Chances are you’re either a cardio person, or you’re not. Maybe you walk into the gym and head straight to the weight area, avoiding a glance in the direction of the treadmills, bikes and ellipticals like they might burn your retinas [like I used to], or you’re the complete opposite and you smooth talk your way to the front of the line to get your favorite Arc Trainer. No matter which you are, you’ve got things figured out 50% of the way, which is a great place to start!
Remember, just like food, there is a balance to exercise too. I’ll risk stating the obvious by saying that the key to the most beneficial fitness routines include both aerobic exercise and some form of strength training.
I actually just heard some of your eyes roll.
Real quick. Cardiovascular exercise is actually any exercise that raises your heart rate - so that doesn't mean being stuck to a stationary bike for 60 minutes a day. The American Heart Association recommends 150 minutes of moderate aerobic activity, or 75 minutes of vigorous aerobic activity, per week. That’s 21 minutes of doing something that elevates your heart rate each day of the week, or 25 minutes of doing something slightly more intense only 3 days a week. *In order to reap the benefits, you need a minimum of 20 continuous minutes with your heart rate elevated* So, take your favorite activity - whether that be spinning, walking, dancing, resistance training - whatever - and do it for at least 20 minutes! If you’re scratching your head wondering how to make resistance training into a “cardio” activity, send me an email at firstname.lastname@example.org
Here’s a bit about cardiovascular health, and how the body benefits from regular cardiovascular exercise.
Improves Heart Health & Strengthens Heart/Lungs
Increases Endorphins aka Uplifts Moods & Eases Depression
Increases Energy & Exercise Tolerance
Decreases Risk of Chronic Disease & Blood Pressure
Improves Sleep Quality
Help Manages Diabetes & Cholesterol
Improves Self Confidence
Yes, many people hear cardio and assume weight loss, which isn’t necessarily untrue, but they’re missing the importance of how this type of exercise affects their internal health, more importantly their cardiovascular system. We want you to be able to take your grandchildren on walks without being winded, we want you to be able to climb those flights of stairs without the feeling of fire in your lungs, and we want you to live to a ripe old age without experiencing strokes, heart attacks or valve replacements!
The thing is, many people actually forget about those benefits to your heart, lungs and blood vessels because they’re so focused on shedding extra pounds. Can you lose weight doing cardio? Absolutely. But at some point your body is going to make adaptations and cardio isn’t going to be enough. Think of cardio exercise as ketchup. You can put ketchup on so many things to make it better, but, you wouldn’t only eat ketchup. I mean, you could, I guess, but I hope you won’t. Yes, you could live off of it, but you’d be missing the major benefits of a proper meal [aka resistance training] - not to mention just ketchup would get pretty monotonous don’t you think? Cardio is the same way, it’s a great addition to other types of workouts, but it shouldn’t be your sole source of exercise.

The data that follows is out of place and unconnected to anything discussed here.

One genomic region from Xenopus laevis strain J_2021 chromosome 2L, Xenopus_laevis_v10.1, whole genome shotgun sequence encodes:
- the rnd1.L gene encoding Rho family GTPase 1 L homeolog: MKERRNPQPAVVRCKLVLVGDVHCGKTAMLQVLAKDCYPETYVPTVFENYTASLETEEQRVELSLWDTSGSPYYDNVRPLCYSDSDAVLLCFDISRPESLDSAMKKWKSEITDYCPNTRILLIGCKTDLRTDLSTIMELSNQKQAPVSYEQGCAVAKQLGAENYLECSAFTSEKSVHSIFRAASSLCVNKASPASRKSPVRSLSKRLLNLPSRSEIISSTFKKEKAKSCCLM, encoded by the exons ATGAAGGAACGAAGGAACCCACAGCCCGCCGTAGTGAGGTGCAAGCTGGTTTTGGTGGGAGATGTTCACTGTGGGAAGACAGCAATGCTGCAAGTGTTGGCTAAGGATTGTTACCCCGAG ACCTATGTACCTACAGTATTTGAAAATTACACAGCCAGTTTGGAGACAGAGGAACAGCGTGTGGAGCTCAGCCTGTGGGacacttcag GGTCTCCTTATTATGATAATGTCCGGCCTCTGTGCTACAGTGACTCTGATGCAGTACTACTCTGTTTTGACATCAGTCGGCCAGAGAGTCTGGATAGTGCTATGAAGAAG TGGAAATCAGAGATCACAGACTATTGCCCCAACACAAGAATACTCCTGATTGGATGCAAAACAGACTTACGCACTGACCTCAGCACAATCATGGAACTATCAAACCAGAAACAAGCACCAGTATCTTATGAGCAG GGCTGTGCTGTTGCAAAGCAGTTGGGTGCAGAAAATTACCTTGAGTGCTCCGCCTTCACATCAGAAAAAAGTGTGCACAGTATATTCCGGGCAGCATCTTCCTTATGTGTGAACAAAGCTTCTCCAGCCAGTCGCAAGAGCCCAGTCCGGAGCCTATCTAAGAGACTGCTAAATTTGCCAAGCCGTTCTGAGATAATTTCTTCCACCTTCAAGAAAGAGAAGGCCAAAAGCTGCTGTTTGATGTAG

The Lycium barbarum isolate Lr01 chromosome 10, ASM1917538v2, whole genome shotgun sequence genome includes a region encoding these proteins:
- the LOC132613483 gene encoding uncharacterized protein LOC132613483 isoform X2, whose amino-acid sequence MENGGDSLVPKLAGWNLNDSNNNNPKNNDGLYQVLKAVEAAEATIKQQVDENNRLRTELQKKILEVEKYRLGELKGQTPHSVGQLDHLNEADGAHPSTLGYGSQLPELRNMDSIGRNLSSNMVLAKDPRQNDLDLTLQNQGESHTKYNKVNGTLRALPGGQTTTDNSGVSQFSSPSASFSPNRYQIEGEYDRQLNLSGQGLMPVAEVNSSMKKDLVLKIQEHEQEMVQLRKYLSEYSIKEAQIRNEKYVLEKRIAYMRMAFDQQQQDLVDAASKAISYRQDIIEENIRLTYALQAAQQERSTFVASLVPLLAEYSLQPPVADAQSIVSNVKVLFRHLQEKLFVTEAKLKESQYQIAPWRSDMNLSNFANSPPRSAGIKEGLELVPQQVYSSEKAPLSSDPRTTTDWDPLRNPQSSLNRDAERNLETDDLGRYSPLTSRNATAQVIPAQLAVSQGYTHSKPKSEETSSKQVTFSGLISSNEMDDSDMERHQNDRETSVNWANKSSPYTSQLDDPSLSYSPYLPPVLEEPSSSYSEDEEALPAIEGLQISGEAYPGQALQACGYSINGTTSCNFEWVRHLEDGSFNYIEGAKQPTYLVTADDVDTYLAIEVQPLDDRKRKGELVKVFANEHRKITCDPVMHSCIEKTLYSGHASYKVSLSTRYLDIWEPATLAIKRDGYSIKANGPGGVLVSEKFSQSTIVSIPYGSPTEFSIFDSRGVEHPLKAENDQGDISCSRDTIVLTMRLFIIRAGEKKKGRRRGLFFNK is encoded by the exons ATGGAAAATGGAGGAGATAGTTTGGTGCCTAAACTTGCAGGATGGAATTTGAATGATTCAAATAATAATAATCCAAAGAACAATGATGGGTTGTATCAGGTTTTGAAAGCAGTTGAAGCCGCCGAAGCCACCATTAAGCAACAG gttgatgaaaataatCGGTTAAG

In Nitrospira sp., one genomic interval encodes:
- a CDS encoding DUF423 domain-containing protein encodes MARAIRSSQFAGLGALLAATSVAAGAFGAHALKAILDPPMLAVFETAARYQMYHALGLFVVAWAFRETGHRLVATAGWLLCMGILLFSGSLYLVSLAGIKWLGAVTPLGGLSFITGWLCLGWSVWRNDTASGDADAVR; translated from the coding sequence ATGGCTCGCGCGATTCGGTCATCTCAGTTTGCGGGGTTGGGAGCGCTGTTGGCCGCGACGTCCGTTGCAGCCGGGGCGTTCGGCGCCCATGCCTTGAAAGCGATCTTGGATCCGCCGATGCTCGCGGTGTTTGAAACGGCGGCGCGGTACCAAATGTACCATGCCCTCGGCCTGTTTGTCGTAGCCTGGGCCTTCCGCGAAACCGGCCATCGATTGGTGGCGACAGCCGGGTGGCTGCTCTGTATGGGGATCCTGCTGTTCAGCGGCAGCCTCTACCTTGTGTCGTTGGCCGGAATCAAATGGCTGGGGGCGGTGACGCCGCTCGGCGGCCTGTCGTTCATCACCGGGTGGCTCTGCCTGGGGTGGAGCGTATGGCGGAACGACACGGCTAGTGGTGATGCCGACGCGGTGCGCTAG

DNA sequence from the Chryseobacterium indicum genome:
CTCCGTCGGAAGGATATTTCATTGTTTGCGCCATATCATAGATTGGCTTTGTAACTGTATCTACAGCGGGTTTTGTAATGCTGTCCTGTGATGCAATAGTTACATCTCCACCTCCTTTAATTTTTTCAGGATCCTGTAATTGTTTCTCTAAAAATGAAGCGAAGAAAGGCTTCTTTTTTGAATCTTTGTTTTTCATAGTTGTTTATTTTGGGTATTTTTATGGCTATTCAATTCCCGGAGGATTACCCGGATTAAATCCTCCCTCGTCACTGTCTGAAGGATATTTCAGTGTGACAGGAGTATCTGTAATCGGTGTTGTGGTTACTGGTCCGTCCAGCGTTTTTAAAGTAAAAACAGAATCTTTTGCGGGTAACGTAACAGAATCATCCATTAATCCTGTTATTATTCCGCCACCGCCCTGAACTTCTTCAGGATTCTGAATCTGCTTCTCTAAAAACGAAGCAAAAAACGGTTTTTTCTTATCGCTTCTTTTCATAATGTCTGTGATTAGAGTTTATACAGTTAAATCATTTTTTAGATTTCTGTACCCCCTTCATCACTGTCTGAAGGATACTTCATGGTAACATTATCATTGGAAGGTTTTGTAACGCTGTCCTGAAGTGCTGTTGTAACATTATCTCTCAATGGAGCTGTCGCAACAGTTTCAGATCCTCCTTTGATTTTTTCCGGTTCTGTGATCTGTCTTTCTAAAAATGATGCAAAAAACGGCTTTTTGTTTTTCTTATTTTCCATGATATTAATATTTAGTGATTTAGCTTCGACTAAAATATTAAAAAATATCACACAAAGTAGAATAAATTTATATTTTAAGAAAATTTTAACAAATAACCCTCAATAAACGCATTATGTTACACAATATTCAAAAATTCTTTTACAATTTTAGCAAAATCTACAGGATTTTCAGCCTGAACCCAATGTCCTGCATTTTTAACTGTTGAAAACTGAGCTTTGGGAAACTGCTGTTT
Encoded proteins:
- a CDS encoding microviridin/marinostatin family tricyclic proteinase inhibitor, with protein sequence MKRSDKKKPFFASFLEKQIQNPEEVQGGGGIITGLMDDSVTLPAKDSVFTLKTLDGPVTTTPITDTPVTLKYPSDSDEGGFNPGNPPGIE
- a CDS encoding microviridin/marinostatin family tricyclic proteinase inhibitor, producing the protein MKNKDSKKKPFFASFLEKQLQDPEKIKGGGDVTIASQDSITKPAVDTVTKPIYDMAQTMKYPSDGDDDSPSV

Here’s a few things that you miss when you aren’t using strength training to help develop the musculoskeletal system.
1. You’ll Lose Muscle Mass
Use it or lose it. As we age, each decade we lose approximately 3-5% of our lean body mass [our muscle] through sarcopenia. Strength training helps to keep our muscles healthy and strong and you can gain strength without ‘bulk.’
2. You’ll Burn Less Fat
The more muscle we have, the higher our calorie burning capabilities are. Strength training helps increase our resting metabolic rate [the number of calories we burn at rest]. With resistance training, you burn calories both during the workout and after the workout is over. With aerobic exercise, you are only burning during the workout. You will also notice a change in your body composition - feeling firmer, clothes fitting differently, etc.
3. You Won’t Fight Osteoporosis
To have stronger bones you need more than just milk. You need to stress the bones in order to increase your bone density.
4. Your Risk of Injury May Increase
Resistance training engages both muscles and our brain to improve body mechanics such as coordination, posture and balance [decreasing your risk of falling or other injury]. Many people also experience less joint pain, back pain and arthritic symptoms with a regular strength training routine.
Your muscles and your bones need to be strengthened the same way your heart and lungs do, and the easiest way to do that is by strength training. Strength training encompasses different modalities, so if using free weights is too intimidating *you should definitely consider working with a personal trainer* you can use just your body weight, rubber tubing, or weight machines. Working with a professional can help you determine an appropriate cardio & resistance training program to match your goals - whether that be body composition, heart health, general fitness, etc.